We want to clear up a few things about what “bail reform” is, what it does, and why it’s important to all Granite Staters. Misinformation is being spread, and it’s vital that we discuss the facts.

“Bail reform” is the law that transformed the bail system in New Hampshire. It was originally enacted in 2018, and modified in 2019. Its purpose is two-fold: to (1) prevent people from being jailed before trial simply because they could not afford bail, even $100 bail; and (2) give law enforcement and prosecutors a tool for detaining people pre-trial without bail if they are dangerous to themselves or others. 

This comprehensive reform was a major victory for the New Hampshire justice system, which has since seen a decline in the number of people who, although presumed innocent, are being jailed before they even have a trial.


The original bail system was created as a financial incentive mechanism. A judge would impose a bail amount, which varied depending on the charges,which was supposed to make sure that people return to court for trial. They would pay the bail, be able to go home, and then get the bail money back when they returned for their court date. This meant that people with money could buy their freedom as they awaited their trial. But what about people that didn’t have the money?

Under the old bail system, on any given day in New Hampshire, hundreds of people sat in jail even though they were presumed innocent—simply because they couldn’t afford the bail amount—even if it was $100.

Here’s an example that illustrates why exactly this is unfair and unjust: Say two people are arrested for each allegedly stealing a sweatshirt. The judge sets bail at $500. What happens next?

  • Person A pays the $500 bail, goes home, and returns in a few months for their court date.
  • Person B, however, cannot afford the $500 bail, so they sit in jail (for months or longer) until their court date, during which time they might lose their job, which means they wouldn’t be able to pay rent, which means they might get evicted. (And, if person B was later acquitted or the charges against them were dropped, the state did nothing to make them whole again. So they would leave jail unemployed and without housing.)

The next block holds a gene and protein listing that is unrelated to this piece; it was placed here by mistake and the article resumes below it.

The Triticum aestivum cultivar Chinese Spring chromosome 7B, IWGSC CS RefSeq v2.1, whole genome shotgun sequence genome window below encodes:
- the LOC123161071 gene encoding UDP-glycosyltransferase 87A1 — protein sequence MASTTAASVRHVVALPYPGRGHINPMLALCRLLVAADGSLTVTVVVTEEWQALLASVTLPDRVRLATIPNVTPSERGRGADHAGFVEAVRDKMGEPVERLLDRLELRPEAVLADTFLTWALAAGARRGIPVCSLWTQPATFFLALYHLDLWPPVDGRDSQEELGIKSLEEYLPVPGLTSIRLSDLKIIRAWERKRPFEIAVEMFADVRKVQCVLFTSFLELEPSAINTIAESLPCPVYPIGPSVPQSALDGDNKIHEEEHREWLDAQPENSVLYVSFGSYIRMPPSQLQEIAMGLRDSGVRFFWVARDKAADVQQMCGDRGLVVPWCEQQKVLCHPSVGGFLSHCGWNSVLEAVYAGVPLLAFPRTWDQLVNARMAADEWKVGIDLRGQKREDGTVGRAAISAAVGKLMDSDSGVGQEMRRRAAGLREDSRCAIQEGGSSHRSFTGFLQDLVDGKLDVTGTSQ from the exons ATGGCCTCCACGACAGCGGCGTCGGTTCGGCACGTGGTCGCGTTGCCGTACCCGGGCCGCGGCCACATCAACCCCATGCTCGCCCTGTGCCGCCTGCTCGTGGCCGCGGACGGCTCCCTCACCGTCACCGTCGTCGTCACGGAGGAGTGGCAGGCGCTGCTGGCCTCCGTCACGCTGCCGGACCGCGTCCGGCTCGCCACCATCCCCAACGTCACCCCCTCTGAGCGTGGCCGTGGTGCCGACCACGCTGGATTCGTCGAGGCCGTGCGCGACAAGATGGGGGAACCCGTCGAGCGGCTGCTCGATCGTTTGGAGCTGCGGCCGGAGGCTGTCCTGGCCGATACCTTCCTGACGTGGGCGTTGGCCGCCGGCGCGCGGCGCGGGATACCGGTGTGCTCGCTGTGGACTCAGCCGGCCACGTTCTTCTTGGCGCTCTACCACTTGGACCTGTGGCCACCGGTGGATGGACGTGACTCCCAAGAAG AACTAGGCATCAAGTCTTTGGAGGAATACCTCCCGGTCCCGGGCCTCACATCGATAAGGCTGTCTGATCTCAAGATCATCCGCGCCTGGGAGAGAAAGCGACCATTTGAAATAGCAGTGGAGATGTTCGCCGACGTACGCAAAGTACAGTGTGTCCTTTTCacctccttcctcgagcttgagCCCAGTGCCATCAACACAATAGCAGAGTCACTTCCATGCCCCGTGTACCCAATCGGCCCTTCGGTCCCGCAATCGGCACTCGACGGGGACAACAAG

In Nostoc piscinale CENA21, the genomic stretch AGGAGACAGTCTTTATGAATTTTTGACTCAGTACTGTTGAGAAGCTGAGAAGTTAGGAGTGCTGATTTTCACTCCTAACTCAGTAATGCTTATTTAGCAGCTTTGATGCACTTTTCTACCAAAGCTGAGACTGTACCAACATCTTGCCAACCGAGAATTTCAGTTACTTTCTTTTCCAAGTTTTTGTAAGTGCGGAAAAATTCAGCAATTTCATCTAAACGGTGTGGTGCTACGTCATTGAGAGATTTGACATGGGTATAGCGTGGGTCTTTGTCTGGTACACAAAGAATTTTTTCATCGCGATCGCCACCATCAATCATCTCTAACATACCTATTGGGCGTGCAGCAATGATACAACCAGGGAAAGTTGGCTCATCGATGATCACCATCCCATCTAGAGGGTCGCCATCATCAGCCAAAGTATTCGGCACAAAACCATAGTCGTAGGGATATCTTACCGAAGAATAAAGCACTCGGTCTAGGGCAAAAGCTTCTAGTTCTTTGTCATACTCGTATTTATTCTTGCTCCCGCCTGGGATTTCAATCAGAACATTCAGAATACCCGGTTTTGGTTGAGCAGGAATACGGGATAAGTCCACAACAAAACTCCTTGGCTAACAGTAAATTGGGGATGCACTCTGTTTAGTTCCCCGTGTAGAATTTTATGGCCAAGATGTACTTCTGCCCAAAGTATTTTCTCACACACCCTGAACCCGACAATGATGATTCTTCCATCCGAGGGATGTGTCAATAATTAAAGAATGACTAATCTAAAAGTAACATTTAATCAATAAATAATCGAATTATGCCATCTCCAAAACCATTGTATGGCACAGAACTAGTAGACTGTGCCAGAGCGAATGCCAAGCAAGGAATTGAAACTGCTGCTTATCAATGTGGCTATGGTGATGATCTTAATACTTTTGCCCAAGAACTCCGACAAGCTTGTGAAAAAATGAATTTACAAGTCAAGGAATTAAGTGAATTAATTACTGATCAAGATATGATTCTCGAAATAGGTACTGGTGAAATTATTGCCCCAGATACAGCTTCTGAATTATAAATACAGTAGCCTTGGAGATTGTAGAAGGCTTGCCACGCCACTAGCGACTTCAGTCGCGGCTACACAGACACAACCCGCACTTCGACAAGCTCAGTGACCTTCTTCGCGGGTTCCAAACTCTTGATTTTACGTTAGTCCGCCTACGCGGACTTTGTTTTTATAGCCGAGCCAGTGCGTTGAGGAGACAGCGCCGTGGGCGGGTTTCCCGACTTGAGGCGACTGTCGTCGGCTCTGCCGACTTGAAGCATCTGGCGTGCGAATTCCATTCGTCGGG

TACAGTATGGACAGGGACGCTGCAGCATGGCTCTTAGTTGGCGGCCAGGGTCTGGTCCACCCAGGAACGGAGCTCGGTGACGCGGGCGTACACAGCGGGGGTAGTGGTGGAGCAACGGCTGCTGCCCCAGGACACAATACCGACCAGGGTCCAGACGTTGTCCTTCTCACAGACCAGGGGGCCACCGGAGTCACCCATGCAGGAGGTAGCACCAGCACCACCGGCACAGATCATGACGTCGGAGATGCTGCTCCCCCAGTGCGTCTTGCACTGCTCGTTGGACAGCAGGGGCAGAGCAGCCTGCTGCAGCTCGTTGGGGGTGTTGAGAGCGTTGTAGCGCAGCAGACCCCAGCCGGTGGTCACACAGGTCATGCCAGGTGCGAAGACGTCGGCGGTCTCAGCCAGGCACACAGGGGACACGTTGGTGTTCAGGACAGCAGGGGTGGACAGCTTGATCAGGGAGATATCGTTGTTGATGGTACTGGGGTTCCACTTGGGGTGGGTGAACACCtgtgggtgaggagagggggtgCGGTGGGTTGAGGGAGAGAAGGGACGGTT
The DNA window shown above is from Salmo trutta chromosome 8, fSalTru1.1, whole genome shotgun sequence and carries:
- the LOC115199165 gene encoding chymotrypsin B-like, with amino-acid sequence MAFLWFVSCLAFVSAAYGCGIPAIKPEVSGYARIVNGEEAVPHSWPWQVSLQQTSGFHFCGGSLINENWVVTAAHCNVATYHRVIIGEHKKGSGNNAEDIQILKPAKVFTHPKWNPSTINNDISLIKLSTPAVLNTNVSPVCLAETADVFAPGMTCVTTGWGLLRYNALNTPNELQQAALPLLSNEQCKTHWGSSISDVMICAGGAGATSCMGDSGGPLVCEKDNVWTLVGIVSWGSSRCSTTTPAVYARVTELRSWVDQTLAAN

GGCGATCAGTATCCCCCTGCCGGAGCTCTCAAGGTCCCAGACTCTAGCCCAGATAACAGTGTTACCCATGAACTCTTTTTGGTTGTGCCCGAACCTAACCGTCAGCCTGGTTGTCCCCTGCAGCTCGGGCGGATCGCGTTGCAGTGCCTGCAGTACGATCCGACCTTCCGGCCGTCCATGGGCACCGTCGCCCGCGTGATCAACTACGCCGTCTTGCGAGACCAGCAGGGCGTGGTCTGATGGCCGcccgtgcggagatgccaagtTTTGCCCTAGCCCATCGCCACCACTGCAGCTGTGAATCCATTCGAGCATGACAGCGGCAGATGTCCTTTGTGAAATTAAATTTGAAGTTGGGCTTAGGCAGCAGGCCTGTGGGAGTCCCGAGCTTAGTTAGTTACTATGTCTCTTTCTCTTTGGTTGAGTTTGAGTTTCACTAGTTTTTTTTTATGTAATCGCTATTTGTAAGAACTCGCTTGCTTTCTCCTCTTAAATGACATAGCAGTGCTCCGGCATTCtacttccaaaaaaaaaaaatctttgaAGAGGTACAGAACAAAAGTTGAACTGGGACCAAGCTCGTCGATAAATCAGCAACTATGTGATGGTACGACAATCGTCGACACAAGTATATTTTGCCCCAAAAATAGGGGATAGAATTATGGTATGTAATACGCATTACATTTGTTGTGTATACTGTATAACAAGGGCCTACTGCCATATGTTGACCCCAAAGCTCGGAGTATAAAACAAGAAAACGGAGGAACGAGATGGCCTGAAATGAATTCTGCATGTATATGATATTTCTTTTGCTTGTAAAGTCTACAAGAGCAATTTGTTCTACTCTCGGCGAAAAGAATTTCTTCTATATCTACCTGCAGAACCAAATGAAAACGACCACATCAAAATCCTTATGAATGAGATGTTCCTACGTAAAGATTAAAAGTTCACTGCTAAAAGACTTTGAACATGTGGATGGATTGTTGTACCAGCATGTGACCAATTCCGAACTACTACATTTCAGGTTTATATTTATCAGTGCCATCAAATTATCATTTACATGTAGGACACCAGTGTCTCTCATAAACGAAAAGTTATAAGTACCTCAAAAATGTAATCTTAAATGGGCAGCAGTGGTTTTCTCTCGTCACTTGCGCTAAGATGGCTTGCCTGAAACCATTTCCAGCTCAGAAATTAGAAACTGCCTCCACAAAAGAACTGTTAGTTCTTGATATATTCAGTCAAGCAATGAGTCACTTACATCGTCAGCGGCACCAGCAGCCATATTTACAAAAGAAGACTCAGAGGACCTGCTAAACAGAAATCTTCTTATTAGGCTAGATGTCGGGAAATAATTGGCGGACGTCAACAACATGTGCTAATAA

Now enter bail reform. The new, reformed, system prevents bail from being set at an amount that Person B cannot afford and would result in their detention before trial. Why? Because Person B should not sit in jail for months simply because they cannot pay bail. Bail was never designed to hold people for months and months before trial because they are poor. It was meant to be an incentive for people to return to court, but that only works if the person is released pre-trial.


Some have complained that bail reform could let too many “dangerous” people out before trial, but there’s actually a built-in solution for that. The new bail laws have a new feature that the old one did not: with bail reform, any person can be detained pre-trial without bail if they are a clear danger to themselves or others. The old system didn’t have that: previously, you could only detain someone without bail if they were charged with a narrow subset of domestic violence charges. So, if the court wanted to detain someone because they were dangerous, the court had to rely on setting really high bail in hopes that the person couldn’t afford it. This didn’t always work, and it’s a misuse of bail. Bail reform fixed this by allowing anyone that is clearly dangerous to be held without bail. 

How this works is the state presents evidence that someone is a danger to themselves or others and therefore should be detained without bail before trial. The judge weighs the evidence and makes that decision—not the police. And yes, prosecutors have to prove dangerousness by clear and convincing evidence, which is a constitutionally-required standard. As a society, we should demand nothing less if the government is to deny someone their liberty before they’ve been convicted.

The decision to jail someone before their trial is serious. It can’t be based on bias, assumption, or speculation. Just because someone is experiencing homelessness or struggling with a substance use disorder or has a mental illness does not necessarily make them dangerous. And jailing them certainly does not solve what they are going through.


Some complaints have increasingly inferred that the problem with bail reform is that it prevents the jailing of people before trial who are homeless, poor, have a mental illness, or struggle with a substance use disorder. Let’s be clear: Incarceration is the solution to absolutely none of those social issues.

Our jails are ill-equipped to help people suffering from substance use disorders. Cases of people who are released before trial and then overdose are tragedies, but they are not examples of bail reform failing. They are cases of failing social services, the realities of an opioid epidemic, and a state needing to do more to respond to the medical crisis that is addiction.

We cannot incarcerate our way out of social problems. Jailing a homeless person will remove the person from the park temporarily, but it does not solve their homelessness nor the reasons for it. More importantly, it is an injustice to use our criminal justice system to hide those we are embarrassed about or uncomfortable with in our communities.

The current bail system treats all people equally, because they are all presumed innocent. Rather than determining whether someone should be detained based on their bank account, it looks at what’s most important: whether they are a danger to themselves or others.

Bail reform is working, and we need to talk more about it.